Judges rule local councils must consider BDS impact on Jewish communities
Three High Court judges have ruled that councils must consider the effect on an area’s Jewish population if it is to debate Israel boycotts.
The case, brought by Jewish Human Rights Watch (JHRW), was brought to tackle “disguised” resolutions being adopted to support the Boycott, Divestment and Sanctions (BDS) campaign by local authorities.
Lawyers for Leicester City Council, which in 2014 voted to boycott settlement goods, argued that in debating such resolutions, it did not need to give due regard to the need to eliminate discrimination, harassment and victimisation, and to foster good community relations.
The Council also argued that a duty to do so would infringe Councillor’s rights to free speech. However the judges disagreed, ruling instead that such debates did attract the protection of the Public Sector Equality Duty (PSED).
Campaigners this week described it as “very significant” victory on “a major point of principle” which Leicester Council argued against, an argument they said was “shocking”.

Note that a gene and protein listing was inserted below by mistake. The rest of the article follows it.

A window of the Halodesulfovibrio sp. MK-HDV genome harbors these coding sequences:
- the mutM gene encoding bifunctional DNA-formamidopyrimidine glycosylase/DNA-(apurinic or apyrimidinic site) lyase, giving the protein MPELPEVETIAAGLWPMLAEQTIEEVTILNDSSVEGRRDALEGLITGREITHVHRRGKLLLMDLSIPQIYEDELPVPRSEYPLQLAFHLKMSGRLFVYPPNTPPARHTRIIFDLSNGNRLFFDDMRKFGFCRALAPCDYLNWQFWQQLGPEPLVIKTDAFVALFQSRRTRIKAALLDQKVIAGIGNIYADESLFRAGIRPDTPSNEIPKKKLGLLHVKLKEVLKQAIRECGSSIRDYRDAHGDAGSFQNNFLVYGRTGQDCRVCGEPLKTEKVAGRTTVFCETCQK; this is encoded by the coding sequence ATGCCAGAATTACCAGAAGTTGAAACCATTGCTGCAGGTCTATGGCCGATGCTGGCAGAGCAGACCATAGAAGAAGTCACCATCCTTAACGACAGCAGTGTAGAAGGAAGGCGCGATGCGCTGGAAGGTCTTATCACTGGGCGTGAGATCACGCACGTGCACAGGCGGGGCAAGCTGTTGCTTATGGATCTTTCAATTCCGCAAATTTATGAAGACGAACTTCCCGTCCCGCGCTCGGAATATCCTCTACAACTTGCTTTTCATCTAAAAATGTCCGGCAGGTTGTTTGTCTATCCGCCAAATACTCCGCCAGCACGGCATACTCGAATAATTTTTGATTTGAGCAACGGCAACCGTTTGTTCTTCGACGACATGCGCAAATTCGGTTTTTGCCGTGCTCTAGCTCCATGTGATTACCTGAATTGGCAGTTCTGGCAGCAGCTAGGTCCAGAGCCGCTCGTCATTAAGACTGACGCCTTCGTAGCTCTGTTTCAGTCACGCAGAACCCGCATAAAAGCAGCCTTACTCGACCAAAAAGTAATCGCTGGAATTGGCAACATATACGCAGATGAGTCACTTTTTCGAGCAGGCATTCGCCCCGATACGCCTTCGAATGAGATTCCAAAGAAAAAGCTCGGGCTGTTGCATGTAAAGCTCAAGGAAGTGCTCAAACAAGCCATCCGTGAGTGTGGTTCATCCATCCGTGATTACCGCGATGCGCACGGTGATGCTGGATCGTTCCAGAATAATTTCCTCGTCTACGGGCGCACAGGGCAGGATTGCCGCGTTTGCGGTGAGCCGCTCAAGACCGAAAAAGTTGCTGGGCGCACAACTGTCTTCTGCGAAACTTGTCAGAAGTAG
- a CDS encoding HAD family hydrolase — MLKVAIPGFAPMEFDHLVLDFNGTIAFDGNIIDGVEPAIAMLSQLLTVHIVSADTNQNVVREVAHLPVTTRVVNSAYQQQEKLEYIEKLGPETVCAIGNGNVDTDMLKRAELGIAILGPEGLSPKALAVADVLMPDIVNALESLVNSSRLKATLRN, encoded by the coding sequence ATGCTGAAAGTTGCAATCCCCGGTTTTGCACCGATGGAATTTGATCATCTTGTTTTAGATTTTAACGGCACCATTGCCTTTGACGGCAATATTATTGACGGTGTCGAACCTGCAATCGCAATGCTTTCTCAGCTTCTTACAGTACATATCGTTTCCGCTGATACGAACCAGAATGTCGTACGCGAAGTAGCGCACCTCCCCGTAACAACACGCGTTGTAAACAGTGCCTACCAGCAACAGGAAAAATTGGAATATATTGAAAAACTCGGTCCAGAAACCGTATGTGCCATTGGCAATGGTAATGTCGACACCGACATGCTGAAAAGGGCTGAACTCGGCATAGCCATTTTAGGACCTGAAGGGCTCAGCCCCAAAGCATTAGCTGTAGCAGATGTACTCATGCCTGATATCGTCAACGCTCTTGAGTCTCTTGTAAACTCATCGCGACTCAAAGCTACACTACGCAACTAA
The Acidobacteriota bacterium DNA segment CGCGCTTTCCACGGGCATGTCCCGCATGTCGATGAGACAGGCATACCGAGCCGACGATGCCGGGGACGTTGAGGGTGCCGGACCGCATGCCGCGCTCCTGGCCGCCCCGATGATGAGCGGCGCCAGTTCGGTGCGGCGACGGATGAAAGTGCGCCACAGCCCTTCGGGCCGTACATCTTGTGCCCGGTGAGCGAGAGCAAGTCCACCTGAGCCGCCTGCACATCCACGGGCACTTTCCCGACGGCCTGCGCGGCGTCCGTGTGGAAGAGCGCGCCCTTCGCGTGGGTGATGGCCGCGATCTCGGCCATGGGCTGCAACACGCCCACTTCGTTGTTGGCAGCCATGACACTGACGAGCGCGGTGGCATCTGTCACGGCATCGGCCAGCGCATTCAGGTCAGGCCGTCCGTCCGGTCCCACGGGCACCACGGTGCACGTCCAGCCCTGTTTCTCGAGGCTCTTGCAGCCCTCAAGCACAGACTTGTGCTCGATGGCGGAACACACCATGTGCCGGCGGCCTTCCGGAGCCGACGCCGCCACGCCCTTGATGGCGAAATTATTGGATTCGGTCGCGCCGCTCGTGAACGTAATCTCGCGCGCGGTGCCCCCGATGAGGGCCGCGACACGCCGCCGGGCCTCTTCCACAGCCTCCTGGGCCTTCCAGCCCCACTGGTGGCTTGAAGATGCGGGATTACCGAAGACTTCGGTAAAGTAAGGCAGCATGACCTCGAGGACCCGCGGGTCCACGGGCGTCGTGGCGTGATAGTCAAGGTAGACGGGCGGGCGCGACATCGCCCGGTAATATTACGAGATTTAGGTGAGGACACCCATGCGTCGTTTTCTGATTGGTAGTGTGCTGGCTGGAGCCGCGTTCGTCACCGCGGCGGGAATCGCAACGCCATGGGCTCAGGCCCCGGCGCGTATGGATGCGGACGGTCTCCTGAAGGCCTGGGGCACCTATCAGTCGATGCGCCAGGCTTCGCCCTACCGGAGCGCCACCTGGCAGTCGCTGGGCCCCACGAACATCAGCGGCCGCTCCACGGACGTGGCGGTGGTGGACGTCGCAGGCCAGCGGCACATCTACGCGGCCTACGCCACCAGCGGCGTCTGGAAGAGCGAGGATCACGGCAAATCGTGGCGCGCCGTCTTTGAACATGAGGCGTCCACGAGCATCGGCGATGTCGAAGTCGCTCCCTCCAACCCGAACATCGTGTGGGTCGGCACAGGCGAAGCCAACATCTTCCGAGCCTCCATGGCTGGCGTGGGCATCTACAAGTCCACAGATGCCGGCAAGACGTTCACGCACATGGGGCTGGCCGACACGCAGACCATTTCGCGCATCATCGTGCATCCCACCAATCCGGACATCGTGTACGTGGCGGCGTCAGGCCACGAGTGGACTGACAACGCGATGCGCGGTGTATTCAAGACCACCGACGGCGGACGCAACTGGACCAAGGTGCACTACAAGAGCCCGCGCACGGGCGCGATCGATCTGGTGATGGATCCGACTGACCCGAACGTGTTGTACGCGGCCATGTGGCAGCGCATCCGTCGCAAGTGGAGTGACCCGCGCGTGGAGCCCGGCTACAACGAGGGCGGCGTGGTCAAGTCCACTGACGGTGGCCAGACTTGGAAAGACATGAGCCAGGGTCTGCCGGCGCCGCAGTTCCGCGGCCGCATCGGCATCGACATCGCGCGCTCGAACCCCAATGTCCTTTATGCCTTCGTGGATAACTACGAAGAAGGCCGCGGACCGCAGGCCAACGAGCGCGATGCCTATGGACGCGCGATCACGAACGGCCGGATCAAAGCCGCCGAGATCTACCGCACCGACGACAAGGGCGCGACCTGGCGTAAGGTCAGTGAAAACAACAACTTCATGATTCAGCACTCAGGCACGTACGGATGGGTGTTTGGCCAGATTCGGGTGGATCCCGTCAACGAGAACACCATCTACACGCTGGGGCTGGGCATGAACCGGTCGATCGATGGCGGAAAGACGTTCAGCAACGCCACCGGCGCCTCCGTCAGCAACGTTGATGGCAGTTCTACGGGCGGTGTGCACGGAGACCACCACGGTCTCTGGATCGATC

Leicester adopted the BDS resolution before the Government’s Department for Communities and Local Government issued its Public Procurement Note to local authorities, warning that resolutions of this kind should not be adopted for fear of potential adverse effects on community relations.
This was successfully challenged in the High Court by the Palestine Solidarity Campaign, judges finding that the Government had acted improperly in attempting to use pension law to curtail BDS campaigns, but this ruling was overturned last month.
A spokesman for JHRW said: “This ruling is an important victory against anti-Semitism and indeed all forms of discrimination… It in effect spells the end for anti-Semitic and any other discriminatory resolutions in local government.”